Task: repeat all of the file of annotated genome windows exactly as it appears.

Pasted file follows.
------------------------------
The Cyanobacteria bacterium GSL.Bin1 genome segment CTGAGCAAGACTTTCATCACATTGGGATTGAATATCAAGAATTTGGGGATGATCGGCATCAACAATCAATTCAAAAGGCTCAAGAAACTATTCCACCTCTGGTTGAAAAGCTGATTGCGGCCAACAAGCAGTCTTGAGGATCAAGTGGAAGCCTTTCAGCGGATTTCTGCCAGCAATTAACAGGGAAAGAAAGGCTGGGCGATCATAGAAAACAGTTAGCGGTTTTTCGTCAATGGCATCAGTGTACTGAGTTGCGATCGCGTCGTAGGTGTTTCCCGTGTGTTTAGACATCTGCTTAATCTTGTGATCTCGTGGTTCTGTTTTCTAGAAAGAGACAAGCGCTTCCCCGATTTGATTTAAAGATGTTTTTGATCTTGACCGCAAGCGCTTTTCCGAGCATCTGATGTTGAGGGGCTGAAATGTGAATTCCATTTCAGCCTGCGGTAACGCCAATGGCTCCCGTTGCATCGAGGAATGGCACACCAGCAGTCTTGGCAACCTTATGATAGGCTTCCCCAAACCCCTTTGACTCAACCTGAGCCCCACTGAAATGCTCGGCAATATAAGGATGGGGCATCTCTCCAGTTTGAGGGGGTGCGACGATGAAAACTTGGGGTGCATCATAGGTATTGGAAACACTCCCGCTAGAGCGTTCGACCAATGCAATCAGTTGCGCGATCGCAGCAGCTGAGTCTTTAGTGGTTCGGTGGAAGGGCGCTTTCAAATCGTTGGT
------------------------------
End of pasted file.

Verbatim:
The Cyanobacteria bacterium GSL.Bin1 genome segment CTGAGCAAGACTTTCATCACATTGGGATTGAATATCAAGAATTTGGGGATGATCGGCATCAACAATCAATTCAAAAGGCTCAAGAAACTATTCCACCTCTGGTTGAAAAGCTGATTGCGGCCAACAAGCAGTCTTGAGGATCAAGTGGAAGCCTTTCAGCGGATTTCTGCCAGCAATTAACAGGGAAAGAAAGGCTGGGCGATCATAGAAAACAGTTAGCGGTTTTTCGTCAATGGCATCAGTGTACTGAGTTGCGATCGCGTCGTAGGTGTTTCCCGTGTGTTTAGACATCTGCTTAATCTTGTGATCTCGTGGTTCTGTTTTCTAGAAAGAGACAAGCGCTTCCCCGATTTGATTTAAAGATGTTTTTGATCTTGACCGCAAGCGCTTTTCCGAGCATCTGATGTTGAGGGGCTGAAATGTGAATTCCATTTCAGCCTGCGGTAACGCCAATGGCTCCCGTTGCATCGAGGAATGGCACACCAGCAGTCTTGGCAACCTTATGATAGGCTTCCCCAAACCCCTTTGACTCAACCTGAGCCCCACTGAAATGCTCGGCAATATAAGGATGGGGCATCTCTCCAGTTTGAGGGGGTGCGACGATGAAAACTTGGGGTGCATCATAGGTATTGGAAACACTCCCGCTAGAGCGTTCGACCAATGCAATCAGTTGCGCGATCGCAGCAGCTGAGTCTTTAGTGGTTCGGTGGAAGGGCGCTTTCAAATCGTTGGT